Puff Paste for Absolute Beginners

Puff Paste for Absolute Beginners

I. Fruit Turnovers (Suitable for Pic-Nics) [1248.]

I went blackberry picking two weekends ago and decided to jump into the world of pastry with both feet so I would have something to do with the berries besides just eat them. The extent of my pastry “expertise” is making quick pâte brisée and simple crusts for things like empanadas. I peeped at the puff pastry recipe in my 1980s edition of the Joy of Cooking and immediately took note of the fact that it was a page and a half or so, whereas Beeton’s recipe for “puff paste” was not much more than a paragraph. Turnovers called for the Medium Puff Paste [1206.], which called for a mix of lard and butter.

I immediately decided to chuck out modern recipes, and see what Beeton’s would produce. As is often the case, the recipe proved to be a rough outline for, perhaps, what many cooks knew. Many recipes I feel are more of a reminder or the Cliff’s Notes version for rusty experts than a step-by-step.

Rolling the paste

I rolled the “paste” out after stirring the flour and water together, and began slicing the butter over the dough, or in the case of the lard below, spreading it on. I chilled the lard a bit, but perhaps it was too warm. The order was butter, lard, butter.

Spreading the lard layer

I let the dough chill overnight because I was running out of time, and thought warm turnovers would be nice for morning. Plus I knew the air would be nice and cool then. I cut rounds using a small plate and filled them with fresh blackberries that had been lightly macerated with granulated sugar.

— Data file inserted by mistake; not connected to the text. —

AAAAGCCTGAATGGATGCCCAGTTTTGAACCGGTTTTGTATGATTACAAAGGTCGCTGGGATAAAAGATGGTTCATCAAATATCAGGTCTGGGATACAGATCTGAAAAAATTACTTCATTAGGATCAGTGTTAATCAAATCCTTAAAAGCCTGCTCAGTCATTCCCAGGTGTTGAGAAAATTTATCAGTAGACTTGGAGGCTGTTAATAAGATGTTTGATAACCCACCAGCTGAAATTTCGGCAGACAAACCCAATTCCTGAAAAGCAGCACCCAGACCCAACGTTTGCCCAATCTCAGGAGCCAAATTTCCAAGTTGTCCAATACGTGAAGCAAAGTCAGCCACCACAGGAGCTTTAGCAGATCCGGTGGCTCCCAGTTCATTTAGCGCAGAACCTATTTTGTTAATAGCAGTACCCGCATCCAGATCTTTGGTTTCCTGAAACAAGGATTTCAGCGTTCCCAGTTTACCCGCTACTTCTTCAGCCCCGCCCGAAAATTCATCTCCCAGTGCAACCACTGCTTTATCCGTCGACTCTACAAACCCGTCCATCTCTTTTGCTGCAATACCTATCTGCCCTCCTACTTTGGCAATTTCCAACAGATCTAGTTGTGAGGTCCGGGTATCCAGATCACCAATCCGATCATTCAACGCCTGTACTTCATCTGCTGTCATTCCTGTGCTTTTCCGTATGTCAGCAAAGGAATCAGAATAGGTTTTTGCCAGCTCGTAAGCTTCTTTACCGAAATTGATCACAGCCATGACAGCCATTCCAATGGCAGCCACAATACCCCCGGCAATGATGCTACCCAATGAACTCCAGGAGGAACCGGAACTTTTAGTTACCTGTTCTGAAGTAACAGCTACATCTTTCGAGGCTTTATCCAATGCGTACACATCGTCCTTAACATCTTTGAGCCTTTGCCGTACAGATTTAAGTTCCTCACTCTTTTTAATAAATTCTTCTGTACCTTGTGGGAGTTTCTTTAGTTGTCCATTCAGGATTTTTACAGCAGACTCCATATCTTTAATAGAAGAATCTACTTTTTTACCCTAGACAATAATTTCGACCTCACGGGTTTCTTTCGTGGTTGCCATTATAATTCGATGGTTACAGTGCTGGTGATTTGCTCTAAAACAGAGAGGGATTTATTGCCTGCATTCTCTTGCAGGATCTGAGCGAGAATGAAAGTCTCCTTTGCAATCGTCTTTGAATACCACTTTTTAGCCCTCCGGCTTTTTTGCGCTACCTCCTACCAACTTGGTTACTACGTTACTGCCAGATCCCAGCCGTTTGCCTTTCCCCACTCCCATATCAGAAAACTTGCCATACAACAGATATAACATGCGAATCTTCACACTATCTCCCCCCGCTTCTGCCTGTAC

Filling the turnovers

They looked pretty and they tasted good, but the dough was a bit “heavy.” Edible, but certainly nothing like what comes out of a pastry case. Plus there was a river of grease in the pan when I took them out of the oven. Seasoned bakers will scoff at my naivité, but I did a little looking online and discovered that croissants, danishes, and their ilk will leak their grease if they do not go into the oven quite cold. I think these turnovers should have had a little sojourn in the fridge before I baked them.

Not all was lost, though. As I said they were perfectly edible.  I decided I am going to make some modern recipes this week that call for quickie frozen puff pastry, like a tomato goat cheese tart, to get some more practice in.

Overall, I am glad I went in blind without trying to remember 4,000 tips, since I tend to over-research things like this. I got a feel for the process without stressing out. I think I will attempt to apply this lesson to more aspects of my life. It is not always necessary to do things perfectly the first time, is it?

NYARM! goes the Strudel.

II. Strawberries in Madeira Redux

GOOD NEWS, EVERYONE. I finally figured out the point of preserving strawberries in madeira. I mentioned earlier this month that two months later the strawberries were unlovely and not very tasty, either. However! The resulting madeira is very, very delicious. It still tastes strongly of madeira, but also completely like strawberries. I am enjoying a small glass of this once and a while on ice.

Liquid Strawberry

This week I am making “curry powder.” I know there are many, many varieties available–I am going to see if I can figure out what this recipe was attempting to ape. I have been meaning to try this for years, so I am excited.

3 Responses to “Puff Paste for Absolute Beginners”

  • I would not have suspected that puff pastries could leak grease. Now I know!

    A tomato goat cheese tart sounds heavenly.

  • Well, I have actually seen this happen when someone I knew made croissants. Amateur hour over here, I tells ya.

  • Hello there, You’ve performed a fantastic job. I will certainly digg it and for my part suggest to
    my friends. I’m confident they’ll be benefited from this site.

Leave a Reply